Oil analysis is a very powerful technique in a Reliability Centered Maintenance Program. Previous articles in this publication have discussed the use of oil analysis in a condition-based program being both predictive on equipment condition and proactive on lubricant condition. Sampling is the first step—and a key element—in determining oil and equipment conditions. Since bad data may lead to the wrong conclusions and cause either an unnecessary or wrong action, it is critical to sample properly. As an example, let’s say you visit a physician for a blood test to determine your cholesterol level. Clearly, it is going to be very important for the doctor to get a good "representative sample" to make the correct diagnosis. One hour before the exam, however, you eat a double cheeseburger with fries. In all likelihood, your results will come back positive for high cholesterol and the doctor may put you on medication and a strict dietary program. If you’ve not had problems in the past, the correct course of action would be to take another sample. If it is a good representative sample and comes back positive, you can rest assured that your doctor took the right course of action from the outset. On the other hand, if the second blood test comes back negative, there is a possibility that the first sample was not truly "representative"— and that your doctor took the wrong course of action. Our cholesterol test example is very similar to what can happen with oil analysis. If a sample is not taken properly, it may lead to the wrong conclusions. Therefore, you never shut down a piece of equipment based on the results of just one sample. You should always resample when unusual results come back on an oil analysis report.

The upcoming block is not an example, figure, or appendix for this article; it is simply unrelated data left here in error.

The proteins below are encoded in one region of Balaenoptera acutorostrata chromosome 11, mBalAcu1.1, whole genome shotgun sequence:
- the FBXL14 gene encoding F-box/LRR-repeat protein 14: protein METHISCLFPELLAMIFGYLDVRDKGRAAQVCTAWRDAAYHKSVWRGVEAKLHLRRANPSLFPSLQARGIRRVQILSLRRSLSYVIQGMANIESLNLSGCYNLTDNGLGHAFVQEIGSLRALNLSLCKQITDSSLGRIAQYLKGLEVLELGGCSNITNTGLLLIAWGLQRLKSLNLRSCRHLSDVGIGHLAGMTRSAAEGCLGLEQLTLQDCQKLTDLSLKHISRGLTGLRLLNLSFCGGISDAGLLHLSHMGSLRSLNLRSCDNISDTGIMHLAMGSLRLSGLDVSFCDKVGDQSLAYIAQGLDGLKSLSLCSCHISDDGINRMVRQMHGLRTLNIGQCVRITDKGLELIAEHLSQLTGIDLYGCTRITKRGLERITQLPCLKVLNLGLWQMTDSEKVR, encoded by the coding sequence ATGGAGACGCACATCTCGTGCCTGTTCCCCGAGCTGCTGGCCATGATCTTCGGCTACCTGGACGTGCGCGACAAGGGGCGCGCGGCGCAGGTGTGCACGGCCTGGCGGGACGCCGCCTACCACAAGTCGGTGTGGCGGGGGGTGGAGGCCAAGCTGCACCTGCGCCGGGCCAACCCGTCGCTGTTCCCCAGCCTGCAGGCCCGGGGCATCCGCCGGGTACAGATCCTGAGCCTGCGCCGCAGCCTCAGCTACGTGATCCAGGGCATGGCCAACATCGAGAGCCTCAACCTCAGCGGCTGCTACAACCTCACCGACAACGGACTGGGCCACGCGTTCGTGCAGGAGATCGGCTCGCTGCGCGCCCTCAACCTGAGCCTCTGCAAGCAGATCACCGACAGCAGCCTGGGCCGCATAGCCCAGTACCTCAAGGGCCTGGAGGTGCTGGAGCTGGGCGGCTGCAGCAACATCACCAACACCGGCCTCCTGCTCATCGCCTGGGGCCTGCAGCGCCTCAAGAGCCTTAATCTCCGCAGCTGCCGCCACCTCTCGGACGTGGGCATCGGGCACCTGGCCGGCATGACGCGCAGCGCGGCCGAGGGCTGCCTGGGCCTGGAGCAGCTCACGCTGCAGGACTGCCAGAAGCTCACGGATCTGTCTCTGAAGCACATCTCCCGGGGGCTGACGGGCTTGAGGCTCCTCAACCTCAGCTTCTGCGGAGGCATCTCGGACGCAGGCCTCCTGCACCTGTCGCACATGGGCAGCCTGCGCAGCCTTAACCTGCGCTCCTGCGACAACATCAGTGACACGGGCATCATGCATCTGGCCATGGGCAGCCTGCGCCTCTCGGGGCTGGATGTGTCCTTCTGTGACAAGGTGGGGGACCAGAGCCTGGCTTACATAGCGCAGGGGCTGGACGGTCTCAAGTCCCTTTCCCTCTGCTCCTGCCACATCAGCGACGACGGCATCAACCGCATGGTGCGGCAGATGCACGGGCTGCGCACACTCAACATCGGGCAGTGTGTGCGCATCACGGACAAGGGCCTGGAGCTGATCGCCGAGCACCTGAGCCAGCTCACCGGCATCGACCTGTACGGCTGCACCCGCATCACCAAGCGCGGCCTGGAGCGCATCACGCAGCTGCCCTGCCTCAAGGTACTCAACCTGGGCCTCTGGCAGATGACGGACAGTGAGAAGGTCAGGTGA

The main objectives of a sampling program are to:
Important considerations in an effective sampling program are:
Oil analysis provides the following basic information:
Table I summarizes available oil analysis tests and the information they can provide.
Keep in mind that the sampling process is dependent on the objectives for the data. For example, if we only are interested in oil condition, such as viscosity, FTIR and acid #, the sample location and the technique are not as critical as they are when we are analyzing for large wear debris indicating possible catastrophic failure. Hydraulic systems with precise controls—such as servo valves—require very clean oil. Therefore, the particle counts need to be very accurate, requiring a good representative sample of the system.